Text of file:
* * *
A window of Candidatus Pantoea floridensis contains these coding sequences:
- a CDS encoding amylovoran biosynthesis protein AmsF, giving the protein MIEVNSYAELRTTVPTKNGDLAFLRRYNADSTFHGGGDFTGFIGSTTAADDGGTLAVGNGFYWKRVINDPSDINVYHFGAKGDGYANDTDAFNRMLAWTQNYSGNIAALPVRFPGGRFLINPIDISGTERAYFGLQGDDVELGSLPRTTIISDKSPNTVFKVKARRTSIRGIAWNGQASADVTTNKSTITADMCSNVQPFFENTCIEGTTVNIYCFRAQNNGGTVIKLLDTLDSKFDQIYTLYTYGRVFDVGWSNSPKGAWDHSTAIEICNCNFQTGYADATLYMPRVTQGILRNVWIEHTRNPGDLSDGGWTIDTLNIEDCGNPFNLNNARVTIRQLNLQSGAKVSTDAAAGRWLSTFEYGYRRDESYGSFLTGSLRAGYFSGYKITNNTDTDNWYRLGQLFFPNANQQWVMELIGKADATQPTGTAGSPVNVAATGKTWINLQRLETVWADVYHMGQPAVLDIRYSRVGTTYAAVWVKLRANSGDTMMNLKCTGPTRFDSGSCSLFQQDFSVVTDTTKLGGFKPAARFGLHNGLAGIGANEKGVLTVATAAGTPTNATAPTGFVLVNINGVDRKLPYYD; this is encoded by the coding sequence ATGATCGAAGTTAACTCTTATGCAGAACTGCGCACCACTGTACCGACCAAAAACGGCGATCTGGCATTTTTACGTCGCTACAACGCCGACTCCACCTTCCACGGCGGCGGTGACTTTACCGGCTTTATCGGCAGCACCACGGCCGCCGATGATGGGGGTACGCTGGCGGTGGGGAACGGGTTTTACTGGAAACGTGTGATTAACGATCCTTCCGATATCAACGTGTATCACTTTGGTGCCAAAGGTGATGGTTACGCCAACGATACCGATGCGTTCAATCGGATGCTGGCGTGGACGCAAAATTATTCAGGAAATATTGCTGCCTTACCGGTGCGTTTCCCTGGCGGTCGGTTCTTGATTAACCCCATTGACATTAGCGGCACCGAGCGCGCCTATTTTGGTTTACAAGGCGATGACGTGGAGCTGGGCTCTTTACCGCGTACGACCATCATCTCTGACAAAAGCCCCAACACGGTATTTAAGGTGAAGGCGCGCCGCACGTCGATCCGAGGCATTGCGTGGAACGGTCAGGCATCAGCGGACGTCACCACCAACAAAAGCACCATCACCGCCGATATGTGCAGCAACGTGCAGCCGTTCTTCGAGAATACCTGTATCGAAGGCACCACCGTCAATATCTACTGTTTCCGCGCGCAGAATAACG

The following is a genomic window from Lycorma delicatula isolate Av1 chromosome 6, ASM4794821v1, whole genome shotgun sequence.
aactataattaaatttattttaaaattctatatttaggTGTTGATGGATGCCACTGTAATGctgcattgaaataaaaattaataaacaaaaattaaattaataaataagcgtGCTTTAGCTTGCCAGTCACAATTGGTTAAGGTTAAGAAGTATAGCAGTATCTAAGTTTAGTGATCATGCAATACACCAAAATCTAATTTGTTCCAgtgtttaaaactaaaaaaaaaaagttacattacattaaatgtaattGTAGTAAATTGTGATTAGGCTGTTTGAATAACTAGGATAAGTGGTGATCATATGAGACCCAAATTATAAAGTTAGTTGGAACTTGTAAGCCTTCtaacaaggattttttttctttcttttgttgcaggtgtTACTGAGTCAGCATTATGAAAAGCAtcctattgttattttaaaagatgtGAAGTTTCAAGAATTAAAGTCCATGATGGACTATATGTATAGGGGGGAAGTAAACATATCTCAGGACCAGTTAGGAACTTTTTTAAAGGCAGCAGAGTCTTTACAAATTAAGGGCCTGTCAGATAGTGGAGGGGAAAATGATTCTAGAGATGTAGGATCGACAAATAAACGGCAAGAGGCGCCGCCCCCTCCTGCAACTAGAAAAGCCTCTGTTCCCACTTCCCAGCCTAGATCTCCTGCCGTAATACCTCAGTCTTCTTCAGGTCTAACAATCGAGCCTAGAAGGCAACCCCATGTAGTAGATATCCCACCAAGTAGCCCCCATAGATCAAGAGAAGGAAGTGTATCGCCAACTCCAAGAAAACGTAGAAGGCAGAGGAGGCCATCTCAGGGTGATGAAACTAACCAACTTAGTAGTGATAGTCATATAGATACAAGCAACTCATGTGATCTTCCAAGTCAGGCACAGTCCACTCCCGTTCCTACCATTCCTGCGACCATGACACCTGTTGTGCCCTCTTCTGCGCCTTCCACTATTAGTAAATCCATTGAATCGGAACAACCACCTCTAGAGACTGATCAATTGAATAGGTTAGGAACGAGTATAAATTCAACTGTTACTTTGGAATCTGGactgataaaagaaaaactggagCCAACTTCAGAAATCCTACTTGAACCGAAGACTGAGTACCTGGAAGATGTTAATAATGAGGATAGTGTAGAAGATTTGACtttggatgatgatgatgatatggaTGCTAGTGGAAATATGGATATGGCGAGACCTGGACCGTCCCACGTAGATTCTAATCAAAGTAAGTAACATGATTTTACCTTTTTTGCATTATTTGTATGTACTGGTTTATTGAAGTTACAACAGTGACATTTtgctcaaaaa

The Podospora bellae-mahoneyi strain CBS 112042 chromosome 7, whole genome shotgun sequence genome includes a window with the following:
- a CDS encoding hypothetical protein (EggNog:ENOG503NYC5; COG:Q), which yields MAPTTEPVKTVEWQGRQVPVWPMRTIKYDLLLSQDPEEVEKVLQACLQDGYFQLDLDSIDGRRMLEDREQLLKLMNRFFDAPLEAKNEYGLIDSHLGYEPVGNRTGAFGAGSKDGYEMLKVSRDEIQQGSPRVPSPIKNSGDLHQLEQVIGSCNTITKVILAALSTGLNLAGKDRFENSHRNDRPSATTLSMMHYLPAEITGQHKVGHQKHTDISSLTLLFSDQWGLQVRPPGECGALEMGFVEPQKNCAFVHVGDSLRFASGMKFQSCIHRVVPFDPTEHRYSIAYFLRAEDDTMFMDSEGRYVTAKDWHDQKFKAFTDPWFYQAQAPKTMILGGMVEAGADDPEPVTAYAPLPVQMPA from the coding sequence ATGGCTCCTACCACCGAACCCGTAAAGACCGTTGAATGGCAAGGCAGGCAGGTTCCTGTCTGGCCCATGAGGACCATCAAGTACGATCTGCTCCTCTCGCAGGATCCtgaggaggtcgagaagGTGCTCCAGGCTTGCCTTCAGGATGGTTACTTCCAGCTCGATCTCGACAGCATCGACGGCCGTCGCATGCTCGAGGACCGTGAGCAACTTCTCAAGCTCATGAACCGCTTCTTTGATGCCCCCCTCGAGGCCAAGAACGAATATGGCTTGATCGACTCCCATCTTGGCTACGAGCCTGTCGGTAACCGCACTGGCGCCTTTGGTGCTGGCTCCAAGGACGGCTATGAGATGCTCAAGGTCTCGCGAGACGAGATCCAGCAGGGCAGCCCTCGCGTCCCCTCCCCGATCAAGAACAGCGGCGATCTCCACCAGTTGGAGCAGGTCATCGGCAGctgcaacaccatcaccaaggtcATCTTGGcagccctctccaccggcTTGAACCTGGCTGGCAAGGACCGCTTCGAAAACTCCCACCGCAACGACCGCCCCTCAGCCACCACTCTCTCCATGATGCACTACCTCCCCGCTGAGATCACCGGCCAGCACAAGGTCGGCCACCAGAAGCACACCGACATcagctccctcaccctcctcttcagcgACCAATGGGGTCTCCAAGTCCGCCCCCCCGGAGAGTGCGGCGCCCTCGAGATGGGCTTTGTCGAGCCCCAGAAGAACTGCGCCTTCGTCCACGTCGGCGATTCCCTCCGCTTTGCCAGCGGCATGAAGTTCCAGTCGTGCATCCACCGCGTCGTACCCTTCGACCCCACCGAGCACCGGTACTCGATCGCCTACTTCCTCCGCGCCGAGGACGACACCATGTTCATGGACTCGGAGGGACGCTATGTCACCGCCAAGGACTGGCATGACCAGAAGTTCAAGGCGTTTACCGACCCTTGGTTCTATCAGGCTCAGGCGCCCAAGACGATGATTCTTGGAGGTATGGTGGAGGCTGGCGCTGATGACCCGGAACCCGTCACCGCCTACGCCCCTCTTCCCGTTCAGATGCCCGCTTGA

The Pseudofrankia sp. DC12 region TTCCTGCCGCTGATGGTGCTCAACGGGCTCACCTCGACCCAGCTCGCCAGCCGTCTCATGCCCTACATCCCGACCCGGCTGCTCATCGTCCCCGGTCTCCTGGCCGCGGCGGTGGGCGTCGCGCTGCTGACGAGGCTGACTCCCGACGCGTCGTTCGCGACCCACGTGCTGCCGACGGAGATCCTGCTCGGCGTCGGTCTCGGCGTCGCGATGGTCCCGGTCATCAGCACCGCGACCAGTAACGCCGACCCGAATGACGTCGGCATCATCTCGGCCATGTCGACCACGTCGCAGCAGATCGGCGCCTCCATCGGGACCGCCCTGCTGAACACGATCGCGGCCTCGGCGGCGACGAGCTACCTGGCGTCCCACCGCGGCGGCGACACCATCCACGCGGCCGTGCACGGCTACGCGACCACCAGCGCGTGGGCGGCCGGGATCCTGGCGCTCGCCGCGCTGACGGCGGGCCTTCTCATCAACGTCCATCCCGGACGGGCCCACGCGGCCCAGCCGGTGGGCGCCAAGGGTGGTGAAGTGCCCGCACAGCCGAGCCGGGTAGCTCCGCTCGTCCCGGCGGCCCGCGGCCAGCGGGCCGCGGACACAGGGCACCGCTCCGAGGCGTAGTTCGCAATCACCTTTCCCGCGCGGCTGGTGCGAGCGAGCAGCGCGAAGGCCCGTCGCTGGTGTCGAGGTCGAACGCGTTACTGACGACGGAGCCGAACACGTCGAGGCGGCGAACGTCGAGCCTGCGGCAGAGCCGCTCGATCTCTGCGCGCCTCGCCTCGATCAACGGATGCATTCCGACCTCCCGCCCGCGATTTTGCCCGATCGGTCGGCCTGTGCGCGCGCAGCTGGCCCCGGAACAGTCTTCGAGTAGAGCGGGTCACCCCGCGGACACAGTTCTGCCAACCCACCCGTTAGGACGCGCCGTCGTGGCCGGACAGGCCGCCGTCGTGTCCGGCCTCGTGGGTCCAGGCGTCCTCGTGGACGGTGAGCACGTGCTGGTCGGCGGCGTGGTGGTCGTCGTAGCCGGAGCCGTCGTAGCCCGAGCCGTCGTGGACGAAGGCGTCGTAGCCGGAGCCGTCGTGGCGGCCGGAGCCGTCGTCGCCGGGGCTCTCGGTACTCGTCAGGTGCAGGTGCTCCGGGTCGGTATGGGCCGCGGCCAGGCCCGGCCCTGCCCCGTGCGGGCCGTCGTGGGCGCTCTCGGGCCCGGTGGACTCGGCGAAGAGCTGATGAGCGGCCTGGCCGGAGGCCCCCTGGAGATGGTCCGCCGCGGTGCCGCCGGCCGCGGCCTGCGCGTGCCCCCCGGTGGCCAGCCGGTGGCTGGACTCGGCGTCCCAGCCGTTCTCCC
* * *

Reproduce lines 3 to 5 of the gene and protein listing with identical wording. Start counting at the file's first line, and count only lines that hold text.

The following is a genomic window from Lycorma delicatula isolate Av1 chromosome 6, ASM4794821v1, whole genome shotgun sequence.
aactataattaaatttattttaaaattctatatttaggTGTTGATGGATGCCACTGTAATGctgcattgaaataaaaattaataaacaaaaattaaattaataaataagcgtGCTTTAGCTTGCCAGTCACAATTGGTTAAGGTTAAGAAGTATAGCAGTATCTAAGTTTAGTGATCATGCAATACACCAAAATCTAATTTGTTCCAgtgtttaaaactaaaaaaaaaaagttacattacattaaatgtaattGTAGTAAATTGTGATTAGGCTGTTTGAATAACTAGGATAAGTGGTGATCATATGAGACCCAAATTATAAAGTTAGTTGGAACTTGTAAGCCTTCtaacaaggattttttttctttcttttgttgcaggtgtTACTGAGTCAGCATTATGAAAAGCAtcctattgttattttaaaagatgtGAAGTTTCAAGAATTAAAGTCCATGATGGACTATATGTATAGGGGGGAAGTAAACATATCTCAGGACCAGTTAGGAACTTTTTTAAAGGCAGCAGAGTCTTTACAAATTAAGGGCCTGTCAGATAGTGGAGGGGAAAATGATTCTAGAGATGTAGGATCGACAAATAAACGGCAAGAGGCGCCGCCCCCTCCTGCAACTAGAAAAGCCTCTGTTCCCACTTCCCAGCCTAGATCTCCTGCCGTAATACCTCAGTCTTCTTCAGGTCTAACAATCGAGCCTAGAAGGCAACCCCATGTAGTAGATATCCCACCAAGTAGCCCCCATAGATCAAGAGAAGGAAGTGTATCGCCAACTCCAAGAAAACGTAGAAGGCAGAGGAGGCCATCTCAGGGTGATGAAACTAACCAACTTAGTAGTGATAGTCATATAGATACAAGCAACTCATGTGATCTTCCAAGTCAGGCACAGTCCACTCCCGTTCCTACCATTCCTGCGACCATGACACCTGTTGTGCCCTCTTCTGCGCCTTCCACTATTAGTAAATCCATTGAATCGGAACAACCACCTCTAGAGACTGATCAATTGAATAGGTTAGGAACGAGTATAAATTCAACTGTTACTTTGGAATCTGGactgataaaagaaaaactggagCCAACTTCAGAAATCCTACTTGAACCGAAGACTGAGTACCTGGAAGATGTTAATAATGAGGATAGTGTAGAAGATTTGACtttggatgatgatgatgatatggaTGCTAGTGGAAATATGGATATGGCGAGACCTGGACCGTCCCACGTAGATTCTAATCAAAGTAAGTAACATGATTTTACCTTTTTTGCATTATTTGTATGTACTGGTTTATTGAAGTTACAACAGTGACATTTtgctcaaaaa

The Podospora bellae-mahoneyi strain CBS 112042 chromosome 7, whole genome shotgun sequence genome includes a window with the following: